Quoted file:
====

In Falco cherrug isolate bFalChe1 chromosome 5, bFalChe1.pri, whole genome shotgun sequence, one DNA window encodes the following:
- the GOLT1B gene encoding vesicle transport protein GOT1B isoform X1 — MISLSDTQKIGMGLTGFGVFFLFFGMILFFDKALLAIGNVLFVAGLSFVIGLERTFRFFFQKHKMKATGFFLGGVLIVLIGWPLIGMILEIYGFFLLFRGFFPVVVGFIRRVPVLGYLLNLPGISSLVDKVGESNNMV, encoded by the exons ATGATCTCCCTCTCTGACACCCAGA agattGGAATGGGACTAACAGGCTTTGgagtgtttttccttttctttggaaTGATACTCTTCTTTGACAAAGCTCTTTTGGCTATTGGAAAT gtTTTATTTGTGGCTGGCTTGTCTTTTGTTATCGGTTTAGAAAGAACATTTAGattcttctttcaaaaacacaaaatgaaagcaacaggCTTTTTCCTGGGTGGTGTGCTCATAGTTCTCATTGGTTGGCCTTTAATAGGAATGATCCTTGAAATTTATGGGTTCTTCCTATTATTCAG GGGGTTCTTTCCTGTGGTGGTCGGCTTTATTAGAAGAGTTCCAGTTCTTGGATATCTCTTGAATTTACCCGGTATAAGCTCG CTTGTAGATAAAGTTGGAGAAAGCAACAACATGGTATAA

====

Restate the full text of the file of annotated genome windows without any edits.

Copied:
In Falco cherrug isolate bFalChe1 chromosome 5, bFalChe1.pri, whole genome shotgun sequence, one DNA window encodes the following:
- the GOLT1B gene encoding vesicle transport protein GOT1B isoform X1 — MISLSDTQKIGMGLTGFGVFFLFFGMILFFDKALLAIGNVLFVAGLSFVIGLERTFRFFFQKHKMKATGFFLGGVLIVLIGWPLIGMILEIYGFFLLFRGFFPVVVGFIRRVPVLGYLLNLPGISSLVDKVGESNNMV, encoded by the exons ATGATCTCCCTCTCTGACACCCAGA agattGGAATGGGACTAACAGGCTTTGgagtgtttttccttttctttggaaTGATACTCTTCTTTGACAAAGCTCTTTTGGCTATTGGAAAT gtTTTATTTGTGGCTGGCTTGTCTTTTGTTATCGGTTTAGAAAGAACATTTAGattcttctttcaaaaacacaaaatgaaagcaacaggCTTTTTCCTGGGTGGTGTGCTCATAGTTCTCATTGGTTGGCCTTTAATAGGAATGATCCTTGAAATTTATGGGTTCTTCCTATTATTCAG GGGGTTCTTTCCTGTGGTGGTCGGCTTTATTAGAAGAGTTCCAGTTCTTGGATATCTCTTGAATTTACCCGGTATAAGCTCG CTTGTAGATAAAGTTGGAGAAAGCAACAACATGGTATAA